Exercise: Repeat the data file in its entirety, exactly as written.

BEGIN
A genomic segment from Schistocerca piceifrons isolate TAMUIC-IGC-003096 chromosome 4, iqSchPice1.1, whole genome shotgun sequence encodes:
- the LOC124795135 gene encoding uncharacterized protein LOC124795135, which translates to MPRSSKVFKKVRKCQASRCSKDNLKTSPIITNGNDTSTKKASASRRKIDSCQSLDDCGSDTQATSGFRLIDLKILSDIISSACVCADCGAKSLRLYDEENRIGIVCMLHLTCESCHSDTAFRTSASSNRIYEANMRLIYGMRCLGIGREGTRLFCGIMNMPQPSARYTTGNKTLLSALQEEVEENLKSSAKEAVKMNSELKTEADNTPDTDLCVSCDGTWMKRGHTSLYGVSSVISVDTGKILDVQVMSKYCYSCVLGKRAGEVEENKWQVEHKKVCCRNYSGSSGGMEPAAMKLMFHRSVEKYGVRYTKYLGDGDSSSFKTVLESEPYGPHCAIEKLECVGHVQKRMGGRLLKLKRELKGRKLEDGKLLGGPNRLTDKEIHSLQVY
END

A genomic segment from Schistocerca piceifrons isolate TAMUIC-IGC-003096 chromosome 4, iqSchPice1.1, whole genome shotgun sequence encodes:
- the LOC124795135 gene encoding uncharacterized protein LOC124795135, which translates to MPRSSKVFKKVRKCQASRCSKDNLKTSPIITNGNDTSTKKASASRRKIDSCQSLDDCGSDTQATSGFRLIDLKILSDIISSACVCADCGAKSLRLYDEENRIGIVCMLHLTCESCHSDTAFRTSASSNRIYEANMRLIYGMRCLGIGREGTRLFCGIMNMPQPSARYTTGNKTLLSALQEEVEENLKSSAKEAVKMNSELKTEADNTPDTDLCVSCDGTWMKRGHTSLYGVSSVISVDTGKILDVQVMSKYCYSCVLGKRAGEVEENKWQVEHKKVCCRNYSGSSGGMEPAAMKLMFHRSVEKYGVRYTKYLGDGDSSSFKTVLESEPYGPHCAIEKLECVGHVQKRMGGRLLKLKRELKGRKLEDGKLLGGPNRLTDKEIHSLQVY